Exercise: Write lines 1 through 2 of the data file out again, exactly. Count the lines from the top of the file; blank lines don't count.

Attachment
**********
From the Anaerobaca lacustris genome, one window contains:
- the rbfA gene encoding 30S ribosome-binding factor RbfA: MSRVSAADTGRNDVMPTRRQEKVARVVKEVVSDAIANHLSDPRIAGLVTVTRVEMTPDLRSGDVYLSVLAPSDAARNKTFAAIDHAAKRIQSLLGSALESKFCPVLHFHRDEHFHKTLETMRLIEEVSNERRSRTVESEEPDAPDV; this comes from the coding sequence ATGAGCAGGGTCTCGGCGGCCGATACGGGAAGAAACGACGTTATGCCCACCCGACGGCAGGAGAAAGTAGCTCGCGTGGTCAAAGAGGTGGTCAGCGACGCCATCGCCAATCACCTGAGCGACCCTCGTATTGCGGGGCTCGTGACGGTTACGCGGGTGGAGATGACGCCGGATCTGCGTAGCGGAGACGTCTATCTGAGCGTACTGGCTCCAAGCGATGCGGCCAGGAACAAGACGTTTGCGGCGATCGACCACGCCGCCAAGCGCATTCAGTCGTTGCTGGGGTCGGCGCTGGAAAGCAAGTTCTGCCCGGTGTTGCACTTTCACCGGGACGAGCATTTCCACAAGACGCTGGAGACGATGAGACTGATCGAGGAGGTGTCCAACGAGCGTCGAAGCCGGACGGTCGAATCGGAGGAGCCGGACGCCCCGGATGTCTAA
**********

From the Anaerobaca lacustris genome, one window contains:
- the rbfA gene encoding 30S ribosome-binding factor RbfA: MSRVSAADTGRNDVMPTRRQEKVARVVKEVVSDAIANHLSDPRIAGLVTVTRVEMTPDLRSGDVYLSVLAPSDAARNKTFAAIDHAAKRIQSLLGSALESKFCPVLHFHRDEHFHKTLETMRLIEEVSNERRSRTVESEEPDAPDV; this comes from the coding sequence ATGAGCAGGGTCTCGGCGGCCGATACGGGAAGAAACGACGTTATGCCCACCCGACGGCAGGAGAAAGTAGCTCGCGTGGTCAAAGAGGTGGTCAGCGACGCCATCGCCAATCACCTGAGCGACCCTCGTATTGCGGGGCTCGTGACGGTTACGCGGGTGGAGATGACGCCGGATCTGCGTAGCGGAGACGTCTATCTGAGCGTACTGGCTCCAAGCGATGCGGCCAGGAACAAGACGTTTGCGGCGATCGACCACGCCGCCAAGCGCATTCAGTCGTTGCTGGGGTCGGCGCTGGAAAGCAAGTTCTGCCCGGTGTTGCACTTTCACCGGGACGAGCATTTCCACAAGACGCTGGAGACGATGAGACTGATCGAGGAGGTGTCCAACGAGCGTCGAAGCCGGACGGTCGAATCGGAGGAGCCGGACGCCCCGGATGTCTAA